I have spent quite some time in different countries
and talked to people from all over Europe and
outside. What I have experienced made the
insistance on national sovereignty that many still
support seem more and more outdated to me if it's
not even a misunderstanding of identity itself.
It is not the location of our birth and the country surrounding it we relate to the most but a society sharing common interests and values. This has strongly correlated with geography in the past since communication and transport was simply impractical to exercise frequently if you don’t count the tiny fraction on top of the wealth pyramid. But now the world has changed, especially in wealthy regions like Europe. It is unrealistic to assume this development would go backward again. We just have to ask how Europeans can profit from it.
What stays however are these interests and values. Most Europeans believe in peace, human equality, justice, freedom and democracy. This is the true reason of our union today, not the fact Europe is recognized as an individual continent, a fundamental difference to national identity. History has brought them together, nothing more.
But uniting Europe holds many more opportunities to enrich and evolve the European society. Cultural and traditional differences are invaluable resources of diversity only to be accessed by the key of tolerance. The unification of free markets has progressed to the current state but the political union seems to be at odd in the face of the Eurocrisis. While economic globalization and even stronger, ‘Europeanisation’, has tied our continent together and spread wealth and peace, we have neglected to connect our people strong enough to reflect this unity in a European public being diverse in culture but aware of its shared values and interests.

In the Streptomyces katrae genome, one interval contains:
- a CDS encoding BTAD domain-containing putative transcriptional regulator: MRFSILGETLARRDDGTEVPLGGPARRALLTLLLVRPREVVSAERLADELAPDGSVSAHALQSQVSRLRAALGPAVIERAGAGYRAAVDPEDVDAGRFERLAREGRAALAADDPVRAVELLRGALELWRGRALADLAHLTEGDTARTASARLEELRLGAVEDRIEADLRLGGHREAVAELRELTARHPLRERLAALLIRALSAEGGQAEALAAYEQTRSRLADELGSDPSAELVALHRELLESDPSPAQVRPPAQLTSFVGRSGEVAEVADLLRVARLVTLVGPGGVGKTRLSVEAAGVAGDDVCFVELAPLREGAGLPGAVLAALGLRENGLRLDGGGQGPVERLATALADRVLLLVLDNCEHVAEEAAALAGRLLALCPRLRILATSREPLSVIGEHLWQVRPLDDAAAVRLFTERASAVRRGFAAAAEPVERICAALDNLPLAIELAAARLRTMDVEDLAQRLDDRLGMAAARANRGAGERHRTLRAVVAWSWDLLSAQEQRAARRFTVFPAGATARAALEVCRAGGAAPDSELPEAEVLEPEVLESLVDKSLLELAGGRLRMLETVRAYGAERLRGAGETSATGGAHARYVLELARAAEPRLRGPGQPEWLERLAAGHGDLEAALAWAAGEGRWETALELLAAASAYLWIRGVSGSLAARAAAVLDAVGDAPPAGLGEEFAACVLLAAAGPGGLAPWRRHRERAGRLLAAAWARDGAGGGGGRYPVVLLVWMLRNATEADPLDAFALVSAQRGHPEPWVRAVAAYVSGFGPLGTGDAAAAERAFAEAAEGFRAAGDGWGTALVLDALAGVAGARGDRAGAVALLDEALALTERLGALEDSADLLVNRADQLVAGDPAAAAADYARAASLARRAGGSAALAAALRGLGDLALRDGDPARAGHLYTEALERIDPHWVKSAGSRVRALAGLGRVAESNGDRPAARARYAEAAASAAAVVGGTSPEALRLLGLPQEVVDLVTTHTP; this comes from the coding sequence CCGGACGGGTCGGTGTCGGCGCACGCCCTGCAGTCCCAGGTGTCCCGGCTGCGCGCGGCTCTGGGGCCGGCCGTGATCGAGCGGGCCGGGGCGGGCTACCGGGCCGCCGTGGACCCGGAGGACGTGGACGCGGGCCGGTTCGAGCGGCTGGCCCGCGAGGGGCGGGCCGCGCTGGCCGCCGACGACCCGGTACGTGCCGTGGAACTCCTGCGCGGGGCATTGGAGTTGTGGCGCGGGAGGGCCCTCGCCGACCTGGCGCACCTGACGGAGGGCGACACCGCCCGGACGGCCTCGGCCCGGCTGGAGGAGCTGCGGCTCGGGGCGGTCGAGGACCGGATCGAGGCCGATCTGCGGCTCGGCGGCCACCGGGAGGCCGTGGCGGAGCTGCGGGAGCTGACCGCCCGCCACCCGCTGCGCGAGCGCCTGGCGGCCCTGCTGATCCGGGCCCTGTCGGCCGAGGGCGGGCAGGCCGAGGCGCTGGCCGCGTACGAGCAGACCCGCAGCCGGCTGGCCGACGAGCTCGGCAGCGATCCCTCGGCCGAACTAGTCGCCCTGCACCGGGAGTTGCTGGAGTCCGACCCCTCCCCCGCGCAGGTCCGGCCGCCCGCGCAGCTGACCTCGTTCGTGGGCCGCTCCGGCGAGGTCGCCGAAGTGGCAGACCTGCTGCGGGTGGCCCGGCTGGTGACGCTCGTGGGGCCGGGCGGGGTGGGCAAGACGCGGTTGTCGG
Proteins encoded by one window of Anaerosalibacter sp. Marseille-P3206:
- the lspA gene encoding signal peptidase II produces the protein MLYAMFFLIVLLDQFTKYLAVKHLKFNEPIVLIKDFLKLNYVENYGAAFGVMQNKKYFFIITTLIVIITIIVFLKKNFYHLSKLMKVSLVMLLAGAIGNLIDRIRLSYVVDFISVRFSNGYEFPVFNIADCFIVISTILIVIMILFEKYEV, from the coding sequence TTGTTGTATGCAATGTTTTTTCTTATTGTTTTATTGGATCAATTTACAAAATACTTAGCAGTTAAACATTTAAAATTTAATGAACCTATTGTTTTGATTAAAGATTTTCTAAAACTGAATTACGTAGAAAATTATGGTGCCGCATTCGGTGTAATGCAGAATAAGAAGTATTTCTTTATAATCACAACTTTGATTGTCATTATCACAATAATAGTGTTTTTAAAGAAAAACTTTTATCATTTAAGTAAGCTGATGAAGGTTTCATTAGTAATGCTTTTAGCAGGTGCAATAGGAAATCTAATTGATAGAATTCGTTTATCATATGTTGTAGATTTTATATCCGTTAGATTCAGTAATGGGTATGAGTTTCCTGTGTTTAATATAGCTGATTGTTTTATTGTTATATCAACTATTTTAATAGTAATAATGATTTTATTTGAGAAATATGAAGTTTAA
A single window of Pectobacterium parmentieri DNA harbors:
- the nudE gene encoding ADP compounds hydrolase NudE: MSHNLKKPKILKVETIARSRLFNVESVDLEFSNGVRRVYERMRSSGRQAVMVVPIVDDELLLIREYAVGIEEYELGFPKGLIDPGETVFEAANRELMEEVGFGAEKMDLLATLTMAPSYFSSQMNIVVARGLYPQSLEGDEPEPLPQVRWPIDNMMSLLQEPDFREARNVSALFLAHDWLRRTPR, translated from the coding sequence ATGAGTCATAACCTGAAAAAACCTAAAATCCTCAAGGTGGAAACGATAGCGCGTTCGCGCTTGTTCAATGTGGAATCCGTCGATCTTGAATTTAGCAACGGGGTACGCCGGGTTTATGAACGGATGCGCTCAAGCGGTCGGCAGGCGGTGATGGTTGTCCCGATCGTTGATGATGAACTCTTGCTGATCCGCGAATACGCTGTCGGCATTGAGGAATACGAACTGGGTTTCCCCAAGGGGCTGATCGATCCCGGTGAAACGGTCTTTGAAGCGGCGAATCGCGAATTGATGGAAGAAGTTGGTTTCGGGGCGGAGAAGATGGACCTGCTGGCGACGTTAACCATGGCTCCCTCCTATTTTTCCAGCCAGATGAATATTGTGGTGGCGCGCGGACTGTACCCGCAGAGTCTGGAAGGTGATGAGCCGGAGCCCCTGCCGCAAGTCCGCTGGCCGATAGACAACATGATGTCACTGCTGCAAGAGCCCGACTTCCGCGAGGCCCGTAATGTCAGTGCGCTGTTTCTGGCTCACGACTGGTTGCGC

The National State is becoming less attractive
For long the global economic dominance of the western hemisphere had not been questioned, conveniently making the lack of a European society seem inconsequential. This situation has finally come to an end.
Not only have certain kinds of market and debt liberalizations crossed red lines, emerging countries around the world are even challenging the superiority of western economy and concerning Europe, the economic crisis has put the fallacies of European Integration on open display. While Europe has united its markets almost inseparably, politicians struggle between acknowledging and widening this progress at the same time as serving separate societies.
This gap is no longer sustainable. Steps towards further political integration are negotiated already. Ultimately I believe there are only two ways towards a stable Europe: Separating the markets or uniting our societies.
The former resembles a reversal of globalization, shifting foreign trade back to primarily rely on domestic trade in order to put national politics in sufficient control of the country they govern. No doubt, the result would be devastating. We strongly depend on foreign trade within Europe, probably more than most people are aware of. Single European nations with their small population and, assuming we choose this way, a limitation to domestic economy, should not hope to be respected by strong countries with much larger populations around the world many of which neither sharing our interests nor values.